His fortnightly diet of worms and other non-religious experiences
By Jiminy, a GM
Ayana Resort and Spa, etc, which sits decorously back from the cliff at Jimbaran to which the iconic Rock Bar clings – and to which it is sometimes possible to gain access, if you have the inclinator – finally has a chief man at the helm. It’s been 10 months since Charles de Foucault departed for Mauritius where the ambience, not unlike some of the Caribbean islands also formerly ruled by the Brits, is a kind of eclectic Faux Français. It’s the sort of place where patrons can be heard intoning “Merde, I’d kill for a beer.” Unless they’re South Africans, in which case some of them might say, ”Shit, ek wil doodmaak vir ‘n bier,” and completely fail to make themselves understood.
The new man is Ed Linsley, who was selected in a process personally led by Horst Schulze, founder and chief executive of Capella Hotel Group. Linsley has more than 22 years’ experience in hotels and resorts – 21 of them with the Four Seasons group – and was resort manager at 4S Bali Jimbaran (once home to the entertainingly enigmatic John O’Sullivan, who these days wears a sombrero having decamped to a plush 4S resort in Mexico) before going to Vietnam last year as general manager of The Nam Hai Resort.
Linsley says he was drawn back to Bali by its people and the opportunity to join the Capella Hotel Group. He rides Harley-Davidsons and he’s from Pennsylvania. Ground Hog Days could be fun.
The Good, the Bad, and the Plain Ugly
The Bali-based Institute for Peace and Democracy has been busy lately, talking to delegations from Egypt and Myanmar and selling Indonesia’s proud record of democratic advance achieved by digging the military out of politics and business, and overseeing completion of its monumental premises on the Jimbaran campus of Udayana University.
The institute is a project that carries the personal imprimaturs of President Susilo Bambang Yudhoyono and Australian Prime Minister Julia Gillard, and is supported through various elements of Australia’s foreign aid programme and those of other nations. We’ll be hearing much more about it in the near future.
The IPD was closely involved in the recent Bali Peace Forum, a recurring international gabfest that this time, and among many other (more valuable) things, provided yet another opportunity for Iran’s chief curiosity, President Ahmadinejad, to have a free shot at the Great Satan and sundry other lesser devils.
For ordinary mortals, or at least those of them who were trying to use the roads between Kuta and Nusa Dua while troupes of rude police were shooing traffic out of the way so VVIPs and VIPs could get wherever it was they were going before their tea got cold, the forum was chiefly notable, as such things invariably are, for its disruption of normal life.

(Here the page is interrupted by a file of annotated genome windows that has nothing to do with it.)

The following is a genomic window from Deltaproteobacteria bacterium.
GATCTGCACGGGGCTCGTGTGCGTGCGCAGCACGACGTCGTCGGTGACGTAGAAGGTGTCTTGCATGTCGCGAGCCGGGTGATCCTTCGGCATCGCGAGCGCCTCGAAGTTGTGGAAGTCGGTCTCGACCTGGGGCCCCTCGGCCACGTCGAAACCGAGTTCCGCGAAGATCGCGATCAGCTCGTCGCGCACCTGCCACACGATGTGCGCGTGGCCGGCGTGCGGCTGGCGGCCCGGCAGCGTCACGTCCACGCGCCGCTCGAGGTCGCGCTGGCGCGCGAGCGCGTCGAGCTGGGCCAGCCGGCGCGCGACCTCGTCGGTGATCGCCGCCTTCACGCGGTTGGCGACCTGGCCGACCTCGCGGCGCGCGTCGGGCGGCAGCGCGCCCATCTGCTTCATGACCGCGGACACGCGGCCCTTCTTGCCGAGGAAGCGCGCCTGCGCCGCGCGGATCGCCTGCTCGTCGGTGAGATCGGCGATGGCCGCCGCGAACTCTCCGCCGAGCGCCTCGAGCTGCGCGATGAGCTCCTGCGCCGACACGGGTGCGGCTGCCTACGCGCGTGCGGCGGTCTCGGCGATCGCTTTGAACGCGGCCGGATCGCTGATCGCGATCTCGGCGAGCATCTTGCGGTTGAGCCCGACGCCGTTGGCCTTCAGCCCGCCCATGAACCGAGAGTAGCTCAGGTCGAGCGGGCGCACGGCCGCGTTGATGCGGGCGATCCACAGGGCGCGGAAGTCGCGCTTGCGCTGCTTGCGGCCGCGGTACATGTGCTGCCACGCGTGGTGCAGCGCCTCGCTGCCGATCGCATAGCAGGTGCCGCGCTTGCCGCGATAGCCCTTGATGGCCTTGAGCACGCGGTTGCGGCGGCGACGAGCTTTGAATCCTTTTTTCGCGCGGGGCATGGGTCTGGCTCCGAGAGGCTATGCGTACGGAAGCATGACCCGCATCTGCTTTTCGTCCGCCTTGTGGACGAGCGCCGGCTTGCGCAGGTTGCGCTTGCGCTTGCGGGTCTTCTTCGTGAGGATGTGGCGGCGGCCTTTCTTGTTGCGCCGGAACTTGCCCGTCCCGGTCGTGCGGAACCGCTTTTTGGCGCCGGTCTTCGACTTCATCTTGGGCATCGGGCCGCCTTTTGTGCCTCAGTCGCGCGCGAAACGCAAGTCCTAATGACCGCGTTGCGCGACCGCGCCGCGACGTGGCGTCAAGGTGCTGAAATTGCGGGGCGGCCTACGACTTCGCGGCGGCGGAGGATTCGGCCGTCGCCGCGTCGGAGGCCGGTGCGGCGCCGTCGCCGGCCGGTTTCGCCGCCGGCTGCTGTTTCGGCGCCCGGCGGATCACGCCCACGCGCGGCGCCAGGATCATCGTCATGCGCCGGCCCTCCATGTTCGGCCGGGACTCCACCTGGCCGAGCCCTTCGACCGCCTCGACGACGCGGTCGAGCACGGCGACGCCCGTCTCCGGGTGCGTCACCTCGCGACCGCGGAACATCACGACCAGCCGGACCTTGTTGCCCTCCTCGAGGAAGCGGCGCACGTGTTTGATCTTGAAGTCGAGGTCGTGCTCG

It’s not over yet. Next year, when the APEC jamboree hits town with lots of HIPs (Hugely Important Persons) along with the VVIPs and the ordinary VIPs, it’ll be even worse. Note to self: Ensure you are away from Bali in November 2013.
She’s a Champ
Christina Iskandar, luminary of note on the glitter circuit (conscience division), has lost a lot of weight. This was deliberate – a girl likes to look trim, after all, though the Diary has never minded chunky if it comes along with brains, conversation and character – and this feat has also resulted in more than Rp 200 million in funds for YPAC, the children’s home at Jimbaran.
She told the world proudly via Facebook: “We did it! Over 200 million raised for YPAC & new van very soon for the kids, a 20 kilo weight loss for me & a new lease on life… a huge thanks to the dedicated supportive amazing bunch of friends that attended this event for such a worthy cause you are all stars, thank you Motion Fitness Team and all the sponsors.”
Well done, Christina.
Fifty Shades of Bleh
It was amusing to see veteran British publisher Christopher MacLehose on Australia Network’s eminently watchable One-Plus-One programme recently. He was courteously perplexed as to how show host Jane Hutcheon could possibly refer to the blockbuster sex-romp novel Fifty Shades of Grey as a literary work. He said she was the first person he had heard make such a claim.
(We hear from friends, anecdotally, that the expatriate husbands of Vietnam are passing the book around theirs and other’s expatriate wives for serious study, apparently with mutually satisfying results. That alone supports MacLehose’s reflective assessment of the book’s true value and titillating purpose.)